Mitt Romney told George Santos he doesn’t belong in Congress during tense exchange before State of the Union

Freshman Congressman George Santos was confronted by Mitt Romney, the anti-Trump Republican senator from Utah, on Tuesday as the embattled representative arrived in the House chamber for President Joe Biden’s State of the Union address.

Cameras watching the controversial New York lawmaker, who is buried at the centre of countless scandals resulting from a long list of lies he has admitted to or been caught telling about his life and history, caught the Utah senator delivering a quick but scathing remark to his House colleague just a few minutes before Mr Biden’s speech began.

“You ought to be embarrassed”, it appears that Mr Romney says to his fellow Republican in the moment. Mr Romeny also told Mr Santos that he doesn’t belong in Congress, according to multiple reports after the exchange.

The two had a quick exchange of words, and Mr Santos was seen making a remark to the back of the departing senator.

ABC’s Ben Siegel then reported that Mr Santos was seen quipping “what an a******” to another member nearby.

It wasn’t initially clear if he heard the remark, but Mr Romney’s fellow Republican senator, Tim Scott, was seen making a surprised exporession a moment later as the two separated.

The Utah senator elaborated on what he told Mr Santos after the president’s speech concluded, telling reporters that he told Mr Santos that “given the fact that he's under ethics investigation, he should be sitting in the back row and staying quiet, not sort of of parading in front of the president and people coming into the room”.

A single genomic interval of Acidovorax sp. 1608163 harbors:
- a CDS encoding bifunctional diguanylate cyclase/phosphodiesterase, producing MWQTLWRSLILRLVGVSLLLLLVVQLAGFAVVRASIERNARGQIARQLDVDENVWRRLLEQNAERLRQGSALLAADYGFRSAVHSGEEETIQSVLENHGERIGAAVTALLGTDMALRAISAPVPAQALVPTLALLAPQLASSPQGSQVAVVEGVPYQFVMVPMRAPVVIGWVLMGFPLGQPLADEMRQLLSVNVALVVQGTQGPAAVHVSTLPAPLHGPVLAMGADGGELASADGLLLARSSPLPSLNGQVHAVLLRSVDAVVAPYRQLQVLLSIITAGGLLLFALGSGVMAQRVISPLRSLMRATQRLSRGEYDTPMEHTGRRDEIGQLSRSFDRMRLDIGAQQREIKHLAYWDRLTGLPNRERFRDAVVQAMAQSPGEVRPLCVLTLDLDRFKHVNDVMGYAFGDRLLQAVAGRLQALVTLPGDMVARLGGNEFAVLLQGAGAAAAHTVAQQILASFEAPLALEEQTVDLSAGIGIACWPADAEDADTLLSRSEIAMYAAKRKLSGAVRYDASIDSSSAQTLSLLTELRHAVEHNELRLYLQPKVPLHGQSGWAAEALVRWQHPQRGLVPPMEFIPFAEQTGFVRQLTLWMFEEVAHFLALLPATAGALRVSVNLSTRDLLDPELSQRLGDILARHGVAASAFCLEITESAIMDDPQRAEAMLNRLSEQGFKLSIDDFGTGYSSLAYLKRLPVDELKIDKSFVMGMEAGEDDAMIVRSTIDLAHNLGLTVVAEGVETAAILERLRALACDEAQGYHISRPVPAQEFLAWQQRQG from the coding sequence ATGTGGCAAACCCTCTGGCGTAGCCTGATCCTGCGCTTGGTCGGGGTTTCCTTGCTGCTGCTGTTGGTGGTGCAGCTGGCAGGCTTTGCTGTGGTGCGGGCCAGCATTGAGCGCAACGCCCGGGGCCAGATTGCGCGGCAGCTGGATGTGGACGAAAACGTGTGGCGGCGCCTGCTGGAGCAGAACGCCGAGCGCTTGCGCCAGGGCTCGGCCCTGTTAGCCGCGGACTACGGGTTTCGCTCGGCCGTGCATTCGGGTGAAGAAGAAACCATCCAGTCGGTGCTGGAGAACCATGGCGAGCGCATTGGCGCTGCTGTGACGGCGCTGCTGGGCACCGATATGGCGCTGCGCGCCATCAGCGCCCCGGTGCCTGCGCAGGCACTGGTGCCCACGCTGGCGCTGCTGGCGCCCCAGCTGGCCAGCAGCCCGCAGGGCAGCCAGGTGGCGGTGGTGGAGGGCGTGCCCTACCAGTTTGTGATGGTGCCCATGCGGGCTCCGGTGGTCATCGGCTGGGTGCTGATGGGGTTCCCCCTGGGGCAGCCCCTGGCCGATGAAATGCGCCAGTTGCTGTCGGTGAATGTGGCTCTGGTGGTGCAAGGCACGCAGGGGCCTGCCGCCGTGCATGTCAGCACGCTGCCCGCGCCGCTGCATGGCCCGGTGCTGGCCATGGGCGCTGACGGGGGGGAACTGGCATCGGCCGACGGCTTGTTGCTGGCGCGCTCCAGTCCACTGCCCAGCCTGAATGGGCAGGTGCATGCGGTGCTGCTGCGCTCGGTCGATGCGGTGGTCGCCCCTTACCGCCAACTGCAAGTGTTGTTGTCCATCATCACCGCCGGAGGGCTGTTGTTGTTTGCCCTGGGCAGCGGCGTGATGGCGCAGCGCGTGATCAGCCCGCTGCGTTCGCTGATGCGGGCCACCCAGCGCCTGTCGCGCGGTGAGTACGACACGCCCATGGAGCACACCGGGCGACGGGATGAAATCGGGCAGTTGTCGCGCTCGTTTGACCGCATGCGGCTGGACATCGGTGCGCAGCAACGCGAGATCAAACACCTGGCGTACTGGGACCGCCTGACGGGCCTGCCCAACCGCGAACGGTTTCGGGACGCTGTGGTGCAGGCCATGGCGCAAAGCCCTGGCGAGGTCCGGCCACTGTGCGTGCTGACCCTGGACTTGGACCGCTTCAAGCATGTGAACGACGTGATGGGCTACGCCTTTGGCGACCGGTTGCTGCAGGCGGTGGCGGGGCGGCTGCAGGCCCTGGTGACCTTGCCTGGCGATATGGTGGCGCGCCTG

“You certainly shouldn't be in the aisle trying to shake the hand of the President of the United States and dignitaries coming in. It’s an embarrassment,” Mr Romney added he told Mr Santos.

He then went on: "He shouldn't be in Congress. And they're gonna go through the process and hopefully get him out. And he shouldn't be there and if he had any shame at all, he wouldn't be there.”

Mr Romney is far from Mr Santos’s only Republican critic. A handful of his colleagues in the House, Nancy Mace and Anthony D’Esposito included, have called for his resignation. But House Speaker Kevin McCarthy has declined to say that Mr Santos should face any kind of punishment for deceiving voters about many aspects of his life.

The controversial congressman’s name was trending on Twitter shortly after the incident, mirroring the headlines he has grabbed nearly every day since the first of his lies were uncovered by New York media outlets.